What should be accepted in biomedical practice and research? New and old ethical dilemmas

Should young blood transfusions be allowed in rejuvenation processes? Is it ethical to pay for these transfusions? Should donors be remunerated? Is it ethical to increase the human life span by getting blood from younger donors transfused to older people? These questions stir up strong emotions in most of us. They represent not only ethical dilemmas but are within the boundaries of our scientific and philosophic understanding.

The history of human blood transfusions is odd. From early attempts with animals and bleeding to cure a series of ailments to our understanding of blood types, blood has stirred a lot of controversy. Bill Schutt brilliantly discusses some of these interesting stories in the lecture: What goes in: The strange story of blood transfusions available on Youtube.

With the new research on young blood transfusions to young patients (parabiosis), several effects were observed such as the reversion of aging-related degenerative diseases (1) and the increase of mice life span (2). This motivated the development of startups that quickly received huge sums of private funding (1). Since then, regulatory agencies such as the FDA have issued notes about the topic (3). In their note from 2019, FDA discusses: “Today, we’re alerting consumers and health care providers that treatments using plasma from young donors have not gone through the rigorous testing that the FDA normally requires in order to confirm the therapeutic benefit of a product and to ensure its safety. As a result, the reported uses of these products should not be assumed to be safe or effective.“ However, researchers are careful about these findings and recommend caution. The factors that play in these transfusions in animal studies are not clearly understood by the scientific community (3). Therefore, they cannot be translated into the complexity of humans. Given our little understanding, the regulation of research and the market of parabiosis is paramount. We should think together as a society on answers to the questions asked opening this short communication.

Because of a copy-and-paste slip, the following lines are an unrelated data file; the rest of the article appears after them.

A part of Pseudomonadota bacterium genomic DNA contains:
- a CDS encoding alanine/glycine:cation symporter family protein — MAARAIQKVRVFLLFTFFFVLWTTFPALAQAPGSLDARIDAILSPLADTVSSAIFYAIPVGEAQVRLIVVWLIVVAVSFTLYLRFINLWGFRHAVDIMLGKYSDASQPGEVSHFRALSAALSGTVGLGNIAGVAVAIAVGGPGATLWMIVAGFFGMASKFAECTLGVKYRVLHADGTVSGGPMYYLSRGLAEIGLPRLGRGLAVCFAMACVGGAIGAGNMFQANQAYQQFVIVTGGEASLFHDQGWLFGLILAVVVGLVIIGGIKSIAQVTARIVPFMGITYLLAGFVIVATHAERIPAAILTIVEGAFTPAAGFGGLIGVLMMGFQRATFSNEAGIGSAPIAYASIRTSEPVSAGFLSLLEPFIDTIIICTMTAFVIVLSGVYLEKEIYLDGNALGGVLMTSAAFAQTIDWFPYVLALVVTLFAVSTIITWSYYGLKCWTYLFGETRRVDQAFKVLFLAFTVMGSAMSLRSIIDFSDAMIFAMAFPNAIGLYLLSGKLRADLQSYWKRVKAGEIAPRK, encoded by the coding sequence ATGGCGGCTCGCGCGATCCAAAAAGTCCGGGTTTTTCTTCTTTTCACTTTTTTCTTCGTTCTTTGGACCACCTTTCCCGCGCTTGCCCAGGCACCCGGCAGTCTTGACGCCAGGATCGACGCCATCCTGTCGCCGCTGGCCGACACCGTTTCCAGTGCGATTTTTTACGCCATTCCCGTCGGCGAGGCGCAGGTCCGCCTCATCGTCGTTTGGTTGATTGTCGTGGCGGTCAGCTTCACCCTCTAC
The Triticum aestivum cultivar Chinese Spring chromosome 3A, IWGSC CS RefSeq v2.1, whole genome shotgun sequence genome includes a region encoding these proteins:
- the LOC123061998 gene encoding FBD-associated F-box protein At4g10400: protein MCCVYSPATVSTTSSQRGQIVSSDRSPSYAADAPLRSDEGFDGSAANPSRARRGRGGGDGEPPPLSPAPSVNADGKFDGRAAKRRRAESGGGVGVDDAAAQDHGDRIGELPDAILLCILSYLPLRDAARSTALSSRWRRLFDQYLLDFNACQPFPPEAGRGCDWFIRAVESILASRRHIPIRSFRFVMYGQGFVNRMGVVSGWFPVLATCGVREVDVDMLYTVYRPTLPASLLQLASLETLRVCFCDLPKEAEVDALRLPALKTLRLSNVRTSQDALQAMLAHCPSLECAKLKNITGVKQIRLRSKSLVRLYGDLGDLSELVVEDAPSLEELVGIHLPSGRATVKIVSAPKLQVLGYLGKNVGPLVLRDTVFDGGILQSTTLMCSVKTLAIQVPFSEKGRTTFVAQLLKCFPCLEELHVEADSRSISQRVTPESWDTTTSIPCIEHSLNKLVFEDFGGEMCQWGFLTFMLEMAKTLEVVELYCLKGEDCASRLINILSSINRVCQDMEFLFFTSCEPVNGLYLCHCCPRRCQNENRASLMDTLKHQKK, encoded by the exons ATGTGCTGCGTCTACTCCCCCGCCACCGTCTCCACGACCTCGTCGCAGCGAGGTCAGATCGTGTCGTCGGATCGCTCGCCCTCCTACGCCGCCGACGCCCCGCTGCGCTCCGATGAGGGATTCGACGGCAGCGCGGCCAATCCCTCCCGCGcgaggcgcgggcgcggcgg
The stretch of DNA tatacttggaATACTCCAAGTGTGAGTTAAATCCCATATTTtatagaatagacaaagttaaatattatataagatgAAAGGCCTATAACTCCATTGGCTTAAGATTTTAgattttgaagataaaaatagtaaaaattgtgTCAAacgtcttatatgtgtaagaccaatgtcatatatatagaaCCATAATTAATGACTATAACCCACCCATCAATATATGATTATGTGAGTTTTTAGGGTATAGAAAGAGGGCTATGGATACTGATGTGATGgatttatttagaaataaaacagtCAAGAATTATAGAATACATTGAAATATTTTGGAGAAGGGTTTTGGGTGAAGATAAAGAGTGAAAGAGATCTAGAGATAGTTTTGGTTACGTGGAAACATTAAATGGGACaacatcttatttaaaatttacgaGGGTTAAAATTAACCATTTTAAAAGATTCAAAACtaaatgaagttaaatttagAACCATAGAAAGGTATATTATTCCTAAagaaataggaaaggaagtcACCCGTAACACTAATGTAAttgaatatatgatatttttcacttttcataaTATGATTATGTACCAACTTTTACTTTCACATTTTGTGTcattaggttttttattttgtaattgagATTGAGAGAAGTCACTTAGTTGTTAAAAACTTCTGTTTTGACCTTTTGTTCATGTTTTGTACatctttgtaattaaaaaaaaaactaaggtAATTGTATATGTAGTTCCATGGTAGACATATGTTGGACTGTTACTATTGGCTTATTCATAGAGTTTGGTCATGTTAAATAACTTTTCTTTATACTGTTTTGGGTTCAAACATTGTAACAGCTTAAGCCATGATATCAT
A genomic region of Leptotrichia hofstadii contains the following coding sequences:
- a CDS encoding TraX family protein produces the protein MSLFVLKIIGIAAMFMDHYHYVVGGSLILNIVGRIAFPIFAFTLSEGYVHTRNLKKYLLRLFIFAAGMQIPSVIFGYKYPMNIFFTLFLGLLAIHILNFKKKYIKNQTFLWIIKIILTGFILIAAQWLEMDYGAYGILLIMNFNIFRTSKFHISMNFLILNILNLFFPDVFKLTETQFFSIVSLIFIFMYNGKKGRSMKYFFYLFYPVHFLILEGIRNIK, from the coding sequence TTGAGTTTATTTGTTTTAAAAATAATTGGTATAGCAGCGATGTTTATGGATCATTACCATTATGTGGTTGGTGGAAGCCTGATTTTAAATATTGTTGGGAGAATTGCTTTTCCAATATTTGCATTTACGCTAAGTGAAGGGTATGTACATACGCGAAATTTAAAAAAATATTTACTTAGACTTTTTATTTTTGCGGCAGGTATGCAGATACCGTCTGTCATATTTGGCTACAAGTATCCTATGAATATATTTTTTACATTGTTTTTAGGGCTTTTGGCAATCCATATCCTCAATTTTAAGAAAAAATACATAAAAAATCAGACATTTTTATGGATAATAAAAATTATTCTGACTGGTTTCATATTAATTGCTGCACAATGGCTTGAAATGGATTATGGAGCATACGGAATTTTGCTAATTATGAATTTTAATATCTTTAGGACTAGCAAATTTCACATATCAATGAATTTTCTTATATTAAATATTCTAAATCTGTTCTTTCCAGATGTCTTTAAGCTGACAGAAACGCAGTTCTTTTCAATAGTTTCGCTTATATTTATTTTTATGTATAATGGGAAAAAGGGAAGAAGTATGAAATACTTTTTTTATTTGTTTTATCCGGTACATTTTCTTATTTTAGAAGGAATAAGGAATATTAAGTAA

Read more:

(1)CORBYN, Zoe. Could young blood stop us from getting old? The Guardian: 2 Feb. 2020. Available at:

(2)ZIMMER, Carl. Blood of young mice extends the life in the old? The New York Times, Jul. 2023. Available at:,showed%20signs%20of%20accelerated%20aging

(3) GOTTLIEB, Scott. Statement from FDA Commissioner Scott Gottlieb, M.D., and Director of FDA’s Center for Biologics Evaluation and Research Peter Marks, M.D., Ph.D., cautioning consumers against receiving young donor plasma infusions that are promoted as unproven treatment for varying conditions. Available at:

SCHUTT, Bill. What goes in the strange story of blood transfusions? Available at:


This article was written by André Plath  as part of a series articles curated by BioTrib’s Early Stage Researchers.

André is one of BioTrib’s Early Stage Researcher‘s who is investigating Boundary Lubrication of Fibrous Scaffolds at ETH Zürich, Switzerland.